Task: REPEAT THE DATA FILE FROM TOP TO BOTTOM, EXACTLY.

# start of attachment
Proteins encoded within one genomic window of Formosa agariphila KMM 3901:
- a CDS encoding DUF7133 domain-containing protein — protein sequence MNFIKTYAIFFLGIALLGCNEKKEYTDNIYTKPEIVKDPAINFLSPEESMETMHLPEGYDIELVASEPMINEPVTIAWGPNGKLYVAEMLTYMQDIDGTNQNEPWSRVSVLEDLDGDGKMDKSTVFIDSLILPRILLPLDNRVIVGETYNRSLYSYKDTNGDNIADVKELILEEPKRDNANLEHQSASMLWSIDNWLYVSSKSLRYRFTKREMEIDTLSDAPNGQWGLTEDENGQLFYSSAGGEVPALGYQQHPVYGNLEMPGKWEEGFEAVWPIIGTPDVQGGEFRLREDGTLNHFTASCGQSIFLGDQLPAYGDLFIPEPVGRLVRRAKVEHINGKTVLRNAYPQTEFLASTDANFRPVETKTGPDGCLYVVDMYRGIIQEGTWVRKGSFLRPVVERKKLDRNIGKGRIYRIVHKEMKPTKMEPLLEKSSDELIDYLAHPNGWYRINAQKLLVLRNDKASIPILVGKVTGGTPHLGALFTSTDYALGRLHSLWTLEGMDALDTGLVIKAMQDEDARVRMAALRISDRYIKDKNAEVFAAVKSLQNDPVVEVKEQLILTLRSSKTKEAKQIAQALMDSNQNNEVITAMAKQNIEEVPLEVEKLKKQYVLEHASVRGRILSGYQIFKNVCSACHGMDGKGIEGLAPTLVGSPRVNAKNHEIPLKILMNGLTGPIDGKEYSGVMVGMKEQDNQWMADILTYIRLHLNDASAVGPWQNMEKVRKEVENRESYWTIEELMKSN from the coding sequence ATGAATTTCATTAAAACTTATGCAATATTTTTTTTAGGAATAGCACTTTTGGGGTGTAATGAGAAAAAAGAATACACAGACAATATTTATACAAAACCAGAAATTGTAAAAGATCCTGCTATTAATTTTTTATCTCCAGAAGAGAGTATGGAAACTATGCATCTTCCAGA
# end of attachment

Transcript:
Proteins encoded within one genomic window of Formosa agariphila KMM 3901:
- a CDS encoding DUF7133 domain-containing protein — protein sequence MNFIKTYAIFFLGIALLGCNEKKEYTDNIYTKPEIVKDPAINFLSPEESMETMHLPEGYDIELVASEPMINEPVTIAWGPNGKLYVAEMLTYMQDIDGTNQNEPWSRVSVLEDLDGDGKMDKSTVFIDSLILPRILLPLDNRVIVGETYNRSLYSYKDTNGDNIADVKELILEEPKRDNANLEHQSASMLWSIDNWLYVSSKSLRYRFTKREMEIDTLSDAPNGQWGLTEDENGQLFYSSAGGEVPALGYQQHPVYGNLEMPGKWEEGFEAVWPIIGTPDVQGGEFRLREDGTLNHFTASCGQSIFLGDQLPAYGDLFIPEPVGRLVRRAKVEHINGKTVLRNAYPQTEFLASTDANFRPVETKTGPDGCLYVVDMYRGIIQEGTWVRKGSFLRPVVERKKLDRNIGKGRIYRIVHKEMKPTKMEPLLEKSSDELIDYLAHPNGWYRINAQKLLVLRNDKASIPILVGKVTGGTPHLGALFTSTDYALGRLHSLWTLEGMDALDTGLVIKAMQDEDARVRMAALRISDRYIKDKNAEVFAAVKSLQNDPVVEVKEQLILTLRSSKTKEAKQIAQALMDSNQNNEVITAMAKQNIEEVPLEVEKLKKQYVLEHASVRGRILSGYQIFKNVCSACHGMDGKGIEGLAPTLVGSPRVNAKNHEIPLKILMNGLTGPIDGKEYSGVMVGMKEQDNQWMADILTYIRLHLNDASAVGPWQNMEKVRKEVENRESYWTIEELMKSN from the coding sequence ATGAATTTCATTAAAACTTATGCAATATTTTTTTTAGGAATAGCACTTTTGGGGTGTAATGAGAAAAAAGAATACACAGACAATATTTATACAAAACCAGAAATTGTAAAAGATCCTGCTATTAATTTTTTATCTCCAGAAGAGAGTATGGAAACTATGCATCTTCCAGA